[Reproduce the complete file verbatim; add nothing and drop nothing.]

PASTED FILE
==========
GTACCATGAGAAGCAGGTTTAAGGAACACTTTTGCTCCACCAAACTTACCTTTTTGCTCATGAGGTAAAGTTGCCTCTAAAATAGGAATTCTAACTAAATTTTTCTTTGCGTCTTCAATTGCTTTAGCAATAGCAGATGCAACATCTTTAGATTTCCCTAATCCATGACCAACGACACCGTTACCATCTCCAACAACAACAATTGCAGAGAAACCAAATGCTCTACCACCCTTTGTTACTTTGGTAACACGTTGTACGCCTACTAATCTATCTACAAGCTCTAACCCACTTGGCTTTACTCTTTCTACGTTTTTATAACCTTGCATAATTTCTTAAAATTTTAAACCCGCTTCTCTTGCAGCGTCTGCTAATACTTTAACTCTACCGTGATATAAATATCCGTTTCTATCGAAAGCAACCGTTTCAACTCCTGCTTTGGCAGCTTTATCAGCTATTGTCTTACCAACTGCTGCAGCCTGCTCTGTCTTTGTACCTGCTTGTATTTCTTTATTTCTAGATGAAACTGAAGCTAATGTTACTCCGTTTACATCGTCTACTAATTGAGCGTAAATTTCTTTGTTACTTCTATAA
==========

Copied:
GTACCATGAGAAGCAGGTTTAAGGAACACTTTTGCTCCACCAAACTTACCTTTTTGCTCATGAGGTAAAGTTGCCTCTAAAATAGGAATTCTAACTAAATTTTTCTTTGCGTCTTCAATTGCTTTAGCAATAGCAGATGCAACATCTTTAGATTTCCCTAATCCATGACCAACGACACCGTTACCATCTCCAACAACAACAATTGCAGAGAAACCAAATGCTCTACCACCCTTTGTTACTTTGGTAACACGTTGTACGCCTACTAATCTATCTACAAGCTCTAACCCACTTGGCTTTACTCTTTCTACGTTTTTATAACCTTGCATAATTTCTTAAAATTTTAAACCCGCTTCTCTTGCAGCGTCTGCTAATACTTTAACTCTACCGTGATATAAATATCCGTTTCTATCGAAAGCAACCGTTTCAACTCCTGCTTTGGCAGCTTTATCAGCTATTGTCTTACCAACTGCTGCAGCCTGCTCTGTCTTTGTACCTGCTTGTATTTCTTTATTTCTAGATGAAACTGAAGCTAATGTTACTCCGTTTACATCGTCTACTAATTGAGCGTAAATTTCTTTGTTACTTCTATAA